A BOURNEMOUTH MP who earns around £90,000 a year claims he has to "watch the pennies" because MPs are so poorly paid.

Tobias Ellwood, who receives a basic salary of £67,060 plus around £20,000 for his role as a Parliamentary Under Secretary of State, said a pay rise for MPs was "well overdue."

Today it was revealed he was one of only four MPs who chose to write to the Independent Parliamentary Standards' Authority (IPSA) to "speak for the silent majority" of MPs who are not independently wealthy.

Dorset Echo:

Following the consultation, IPSA has announced that MPs are to get a 10 per cent pay rise, backdated to May 8. This will take their pay from £67,060 to £74,000. The increases are being paid for by cuts in expenses, pension and severance payments.

Mr Ellwood, who has a home in Holdenhurst Village and rents a flat in London, wrote: "I know I speak for the silent majority (who are not millionaires) to say this increase is well overdue.

"I never expected to be watching the pennies at my age and yet this is what I now have to do."

The 48-year-old former Army Captain said he would be earning far more if he had stayed in the Armed Forces and said: "Those who are vocal about turning down the MPs' increases have all acquired considerable wealth and can afford it.

"Without a competitive salary you will fill this place with rich people and not those such as me who have taken a salary cut to serve here.

"In addition, as an MP, I have no hospitality budget so when, for example, the Mayor of Bournemouth comes up for an annual lunch at the House of Commons, the bill comes out of my own pocket.

"I exhaust my car travel mileage, as I return to Bournemouth most weekends and my wife exhausts her rail travel allowance for the same reason. So we have to pay all this extra ourselves."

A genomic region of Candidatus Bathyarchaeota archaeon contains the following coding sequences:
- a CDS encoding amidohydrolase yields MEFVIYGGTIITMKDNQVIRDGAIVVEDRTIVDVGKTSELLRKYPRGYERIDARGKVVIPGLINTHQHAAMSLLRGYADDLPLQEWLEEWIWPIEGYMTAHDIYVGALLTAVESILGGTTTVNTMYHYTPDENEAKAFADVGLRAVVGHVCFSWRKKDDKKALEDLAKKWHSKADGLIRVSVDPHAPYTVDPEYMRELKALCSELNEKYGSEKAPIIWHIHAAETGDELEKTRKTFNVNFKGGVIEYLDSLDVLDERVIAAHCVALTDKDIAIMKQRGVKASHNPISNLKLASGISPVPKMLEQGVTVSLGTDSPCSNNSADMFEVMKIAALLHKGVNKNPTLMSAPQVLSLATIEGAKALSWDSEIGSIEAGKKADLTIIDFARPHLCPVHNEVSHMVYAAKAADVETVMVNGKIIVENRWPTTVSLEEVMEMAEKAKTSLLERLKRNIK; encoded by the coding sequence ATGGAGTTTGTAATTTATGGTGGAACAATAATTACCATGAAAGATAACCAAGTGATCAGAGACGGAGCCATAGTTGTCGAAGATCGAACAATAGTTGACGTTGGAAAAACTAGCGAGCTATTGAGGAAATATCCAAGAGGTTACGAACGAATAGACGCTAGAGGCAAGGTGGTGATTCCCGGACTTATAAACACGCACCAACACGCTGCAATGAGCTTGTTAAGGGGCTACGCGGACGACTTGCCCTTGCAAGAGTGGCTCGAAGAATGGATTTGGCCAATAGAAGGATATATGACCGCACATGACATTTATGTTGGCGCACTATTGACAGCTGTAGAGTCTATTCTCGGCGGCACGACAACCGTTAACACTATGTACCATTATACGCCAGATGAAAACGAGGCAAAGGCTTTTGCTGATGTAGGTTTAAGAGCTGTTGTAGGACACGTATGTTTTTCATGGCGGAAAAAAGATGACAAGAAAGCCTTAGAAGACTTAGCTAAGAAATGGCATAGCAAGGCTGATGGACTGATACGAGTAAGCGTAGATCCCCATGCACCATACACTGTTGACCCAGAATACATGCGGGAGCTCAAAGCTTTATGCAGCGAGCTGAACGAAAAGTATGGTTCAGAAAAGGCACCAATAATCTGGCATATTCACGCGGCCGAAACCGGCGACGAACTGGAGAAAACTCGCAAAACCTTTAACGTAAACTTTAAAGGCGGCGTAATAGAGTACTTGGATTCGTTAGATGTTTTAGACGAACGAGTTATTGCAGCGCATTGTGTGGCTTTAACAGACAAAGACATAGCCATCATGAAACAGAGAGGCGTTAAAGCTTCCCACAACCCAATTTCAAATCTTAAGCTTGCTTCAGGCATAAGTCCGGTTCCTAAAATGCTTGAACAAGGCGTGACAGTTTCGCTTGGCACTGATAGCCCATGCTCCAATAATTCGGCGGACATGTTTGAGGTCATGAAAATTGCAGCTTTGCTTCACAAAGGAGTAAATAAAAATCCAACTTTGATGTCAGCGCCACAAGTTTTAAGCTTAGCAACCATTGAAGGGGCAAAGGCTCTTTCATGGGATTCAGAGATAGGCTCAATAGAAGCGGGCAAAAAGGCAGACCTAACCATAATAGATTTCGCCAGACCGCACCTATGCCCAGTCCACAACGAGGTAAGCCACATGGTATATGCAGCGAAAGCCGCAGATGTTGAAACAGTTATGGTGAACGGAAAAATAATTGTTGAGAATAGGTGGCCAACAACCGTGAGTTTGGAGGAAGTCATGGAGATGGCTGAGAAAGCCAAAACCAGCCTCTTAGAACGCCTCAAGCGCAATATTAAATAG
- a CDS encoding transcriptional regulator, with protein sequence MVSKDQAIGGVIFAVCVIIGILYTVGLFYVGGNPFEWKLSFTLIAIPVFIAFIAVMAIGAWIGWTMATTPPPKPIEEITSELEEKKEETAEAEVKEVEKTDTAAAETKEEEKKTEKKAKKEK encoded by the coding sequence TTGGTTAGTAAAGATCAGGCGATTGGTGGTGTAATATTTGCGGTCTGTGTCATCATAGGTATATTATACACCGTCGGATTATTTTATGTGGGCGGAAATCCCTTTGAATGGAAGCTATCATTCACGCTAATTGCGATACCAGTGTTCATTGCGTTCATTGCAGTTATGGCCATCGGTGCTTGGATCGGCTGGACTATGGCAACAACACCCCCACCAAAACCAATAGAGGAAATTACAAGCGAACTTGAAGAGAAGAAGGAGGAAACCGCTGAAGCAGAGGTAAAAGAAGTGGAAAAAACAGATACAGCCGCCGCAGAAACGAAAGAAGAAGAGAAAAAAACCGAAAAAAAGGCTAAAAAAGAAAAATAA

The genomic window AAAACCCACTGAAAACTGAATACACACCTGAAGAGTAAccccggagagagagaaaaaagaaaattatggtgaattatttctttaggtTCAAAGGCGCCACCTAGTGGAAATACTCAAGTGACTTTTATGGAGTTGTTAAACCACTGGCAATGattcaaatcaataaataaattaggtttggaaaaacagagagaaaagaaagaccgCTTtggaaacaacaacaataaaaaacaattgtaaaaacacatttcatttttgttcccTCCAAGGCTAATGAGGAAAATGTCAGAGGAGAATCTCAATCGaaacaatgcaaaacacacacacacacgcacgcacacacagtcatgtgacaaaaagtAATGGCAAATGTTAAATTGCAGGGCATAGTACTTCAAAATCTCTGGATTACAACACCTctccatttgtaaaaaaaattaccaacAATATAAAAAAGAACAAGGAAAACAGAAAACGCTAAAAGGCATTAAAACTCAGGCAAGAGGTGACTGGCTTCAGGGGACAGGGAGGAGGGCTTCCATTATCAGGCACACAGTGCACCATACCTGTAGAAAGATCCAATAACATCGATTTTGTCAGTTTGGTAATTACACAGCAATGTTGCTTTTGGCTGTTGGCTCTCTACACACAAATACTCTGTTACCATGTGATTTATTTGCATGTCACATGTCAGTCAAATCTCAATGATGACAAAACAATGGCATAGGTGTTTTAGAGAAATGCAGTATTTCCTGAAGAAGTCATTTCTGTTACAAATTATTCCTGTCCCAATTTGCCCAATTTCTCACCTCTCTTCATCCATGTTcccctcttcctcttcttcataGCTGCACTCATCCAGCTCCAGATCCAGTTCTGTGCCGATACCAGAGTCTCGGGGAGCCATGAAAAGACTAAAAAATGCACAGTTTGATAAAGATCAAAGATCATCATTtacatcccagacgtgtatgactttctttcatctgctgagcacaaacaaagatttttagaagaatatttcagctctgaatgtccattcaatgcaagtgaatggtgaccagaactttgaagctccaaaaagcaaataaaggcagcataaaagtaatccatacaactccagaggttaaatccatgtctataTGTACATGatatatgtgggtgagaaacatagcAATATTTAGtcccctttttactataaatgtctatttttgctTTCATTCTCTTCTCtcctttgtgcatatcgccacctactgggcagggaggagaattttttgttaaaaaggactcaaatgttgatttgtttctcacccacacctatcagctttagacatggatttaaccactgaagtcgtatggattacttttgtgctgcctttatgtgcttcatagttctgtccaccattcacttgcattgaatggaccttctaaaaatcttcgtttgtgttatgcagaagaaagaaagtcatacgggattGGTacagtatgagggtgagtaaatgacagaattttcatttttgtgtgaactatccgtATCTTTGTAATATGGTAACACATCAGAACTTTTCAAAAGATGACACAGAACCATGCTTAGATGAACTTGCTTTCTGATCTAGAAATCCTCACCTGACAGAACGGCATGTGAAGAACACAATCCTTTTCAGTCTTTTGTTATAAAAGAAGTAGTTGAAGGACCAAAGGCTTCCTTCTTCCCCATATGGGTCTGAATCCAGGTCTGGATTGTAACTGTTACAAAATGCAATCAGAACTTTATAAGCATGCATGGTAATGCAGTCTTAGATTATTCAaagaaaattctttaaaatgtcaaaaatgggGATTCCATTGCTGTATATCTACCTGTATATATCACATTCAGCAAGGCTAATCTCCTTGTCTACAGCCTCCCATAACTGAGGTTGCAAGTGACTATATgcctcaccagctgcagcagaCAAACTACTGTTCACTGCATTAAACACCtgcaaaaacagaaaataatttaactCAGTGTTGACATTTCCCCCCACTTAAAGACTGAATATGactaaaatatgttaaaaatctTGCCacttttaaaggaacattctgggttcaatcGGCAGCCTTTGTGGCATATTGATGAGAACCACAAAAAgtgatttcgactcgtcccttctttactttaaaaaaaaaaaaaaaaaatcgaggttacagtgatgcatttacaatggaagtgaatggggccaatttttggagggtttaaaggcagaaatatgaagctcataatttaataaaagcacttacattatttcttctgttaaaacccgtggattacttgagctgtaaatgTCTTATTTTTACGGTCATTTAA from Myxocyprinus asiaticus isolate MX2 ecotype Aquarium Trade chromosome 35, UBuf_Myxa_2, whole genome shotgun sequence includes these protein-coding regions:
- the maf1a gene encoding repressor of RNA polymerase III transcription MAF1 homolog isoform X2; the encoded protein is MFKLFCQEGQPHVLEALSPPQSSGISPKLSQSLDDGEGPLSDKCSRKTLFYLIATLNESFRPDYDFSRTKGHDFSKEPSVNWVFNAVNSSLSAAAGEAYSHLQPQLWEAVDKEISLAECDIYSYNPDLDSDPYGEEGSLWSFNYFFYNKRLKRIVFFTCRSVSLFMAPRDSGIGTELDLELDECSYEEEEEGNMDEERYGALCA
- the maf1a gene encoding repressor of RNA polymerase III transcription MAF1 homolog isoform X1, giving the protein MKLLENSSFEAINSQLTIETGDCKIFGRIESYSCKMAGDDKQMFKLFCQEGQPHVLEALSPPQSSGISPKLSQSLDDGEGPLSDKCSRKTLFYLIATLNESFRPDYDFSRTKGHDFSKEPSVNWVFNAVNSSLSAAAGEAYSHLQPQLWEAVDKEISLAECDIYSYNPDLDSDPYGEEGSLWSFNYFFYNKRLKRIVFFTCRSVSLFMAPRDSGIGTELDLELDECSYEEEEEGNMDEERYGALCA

He concluded: "I hope common sense will prevail and this pay rise will be honoured."

The most recent expense claims for Mr Ellwood show that, during 2014, he was claiming £2,120.83 a month in rent - believed to be for a London property. He was also paid £9.406.09 for travel expenses during the 2014/15 financial year.

Mr Ellwood was one of 30 MPs who chose to respond to IPSA, only four in support of the rise. The Prime Minister David Cameron had opposed the proposals and education secretary Nicky Morgan and Eric Pickles, the former communities secretary, both pledged to give the extra pay to charity.

Three of the Labour party leadership candidates - Andy Burnham, Yvette Cooper and Liz Kendell - have also said they will not take the pay increase.

Jonathan Isaby, Chief Executive of the TaxPayers' Alliance, said: "Just a week after the Chancellor rightly announced further pay restraint in the public sector, it is totally inappropriate for IPSA to be pushing forward with this pay hike. 

"This unaccountable body is doing our MPs a great disservice: the invisible quangocrats at IPSA may have made this regrettable decision, but the public will inevitably direct their anger at their elected representatives in Parliament."

Mr Ellwood declined to comment and no Dorset MPs had returned our calls.